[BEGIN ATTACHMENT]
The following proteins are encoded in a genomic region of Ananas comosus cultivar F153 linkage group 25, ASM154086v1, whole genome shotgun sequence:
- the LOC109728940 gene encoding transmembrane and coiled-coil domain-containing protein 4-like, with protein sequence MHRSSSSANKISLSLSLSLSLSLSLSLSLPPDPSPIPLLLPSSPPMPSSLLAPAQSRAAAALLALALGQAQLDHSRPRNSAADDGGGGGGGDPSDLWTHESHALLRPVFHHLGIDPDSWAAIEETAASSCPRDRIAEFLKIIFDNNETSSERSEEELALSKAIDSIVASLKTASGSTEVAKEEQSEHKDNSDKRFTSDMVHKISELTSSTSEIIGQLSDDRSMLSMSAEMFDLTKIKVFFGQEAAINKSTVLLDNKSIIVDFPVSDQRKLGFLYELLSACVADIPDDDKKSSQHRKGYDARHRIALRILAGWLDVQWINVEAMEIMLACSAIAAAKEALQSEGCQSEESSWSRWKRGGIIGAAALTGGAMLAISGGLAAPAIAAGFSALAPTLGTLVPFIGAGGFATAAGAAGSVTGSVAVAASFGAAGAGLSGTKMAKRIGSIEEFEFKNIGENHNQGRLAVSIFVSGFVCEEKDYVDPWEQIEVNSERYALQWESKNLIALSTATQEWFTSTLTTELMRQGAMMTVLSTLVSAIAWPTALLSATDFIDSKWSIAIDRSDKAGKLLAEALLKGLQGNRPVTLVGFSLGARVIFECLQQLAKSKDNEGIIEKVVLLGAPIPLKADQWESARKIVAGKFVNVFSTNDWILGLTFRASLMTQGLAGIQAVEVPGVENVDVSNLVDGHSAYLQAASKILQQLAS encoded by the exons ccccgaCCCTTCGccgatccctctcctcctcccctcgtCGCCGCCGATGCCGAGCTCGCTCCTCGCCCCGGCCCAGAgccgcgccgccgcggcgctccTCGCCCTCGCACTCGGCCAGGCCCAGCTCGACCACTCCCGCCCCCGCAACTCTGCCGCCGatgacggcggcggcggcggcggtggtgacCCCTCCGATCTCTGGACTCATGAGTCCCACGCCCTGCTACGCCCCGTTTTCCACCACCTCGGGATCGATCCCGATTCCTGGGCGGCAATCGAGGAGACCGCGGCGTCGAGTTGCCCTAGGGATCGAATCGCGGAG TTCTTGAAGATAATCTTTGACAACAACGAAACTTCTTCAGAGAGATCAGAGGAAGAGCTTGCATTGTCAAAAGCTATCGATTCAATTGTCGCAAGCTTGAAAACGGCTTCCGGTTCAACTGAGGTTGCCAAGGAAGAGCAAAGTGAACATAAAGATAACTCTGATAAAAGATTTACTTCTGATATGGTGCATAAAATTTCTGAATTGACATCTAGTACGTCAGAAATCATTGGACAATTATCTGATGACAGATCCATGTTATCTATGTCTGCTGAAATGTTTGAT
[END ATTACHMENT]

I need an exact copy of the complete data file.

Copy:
The following proteins are encoded in a genomic region of Ananas comosus cultivar F153 linkage group 25, ASM154086v1, whole genome shotgun sequence:
- the LOC109728940 gene encoding transmembrane and coiled-coil domain-containing protein 4-like, with protein sequence MHRSSSSANKISLSLSLSLSLSLSLSLSLPPDPSPIPLLLPSSPPMPSSLLAPAQSRAAAALLALALGQAQLDHSRPRNSAADDGGGGGGGDPSDLWTHESHALLRPVFHHLGIDPDSWAAIEETAASSCPRDRIAEFLKIIFDNNETSSERSEEELALSKAIDSIVASLKTASGSTEVAKEEQSEHKDNSDKRFTSDMVHKISELTSSTSEIIGQLSDDRSMLSMSAEMFDLTKIKVFFGQEAAINKSTVLLDNKSIIVDFPVSDQRKLGFLYELLSACVADIPDDDKKSSQHRKGYDARHRIALRILAGWLDVQWINVEAMEIMLACSAIAAAKEALQSEGCQSEESSWSRWKRGGIIGAAALTGGAMLAISGGLAAPAIAAGFSALAPTLGTLVPFIGAGGFATAAGAAGSVTGSVAVAASFGAAGAGLSGTKMAKRIGSIEEFEFKNIGENHNQGRLAVSIFVSGFVCEEKDYVDPWEQIEVNSERYALQWESKNLIALSTATQEWFTSTLTTELMRQGAMMTVLSTLVSAIAWPTALLSATDFIDSKWSIAIDRSDKAGKLLAEALLKGLQGNRPVTLVGFSLGARVIFECLQQLAKSKDNEGIIEKVVLLGAPIPLKADQWESARKIVAGKFVNVFSTNDWILGLTFRASLMTQGLAGIQAVEVPGVENVDVSNLVDGHSAYLQAASKILQQLAS encoded by the exons ccccgaCCCTTCGccgatccctctcctcctcccctcgtCGCCGCCGATGCCGAGCTCGCTCCTCGCCCCGGCCCAGAgccgcgccgccgcggcgctccTCGCCCTCGCACTCGGCCAGGCCCAGCTCGACCACTCCCGCCCCCGCAACTCTGCCGCCGatgacggcggcggcggcggcggtggtgacCCCTCCGATCTCTGGACTCATGAGTCCCACGCCCTGCTACGCCCCGTTTTCCACCACCTCGGGATCGATCCCGATTCCTGGGCGGCAATCGAGGAGACCGCGGCGTCGAGTTGCCCTAGGGATCGAATCGCGGAG TTCTTGAAGATAATCTTTGACAACAACGAAACTTCTTCAGAGAGATCAGAGGAAGAGCTTGCATTGTCAAAAGCTATCGATTCAATTGTCGCAAGCTTGAAAACGGCTTCCGGTTCAACTGAGGTTGCCAAGGAAGAGCAAAGTGAACATAAAGATAACTCTGATAAAAGATTTACTTCTGATATGGTGCATAAAATTTCTGAATTGACATCTAGTACGTCAGAAATCATTGGACAATTATCTGATGACAGATCCATGTTATCTATGTCTGCTGAAATGTTTGAT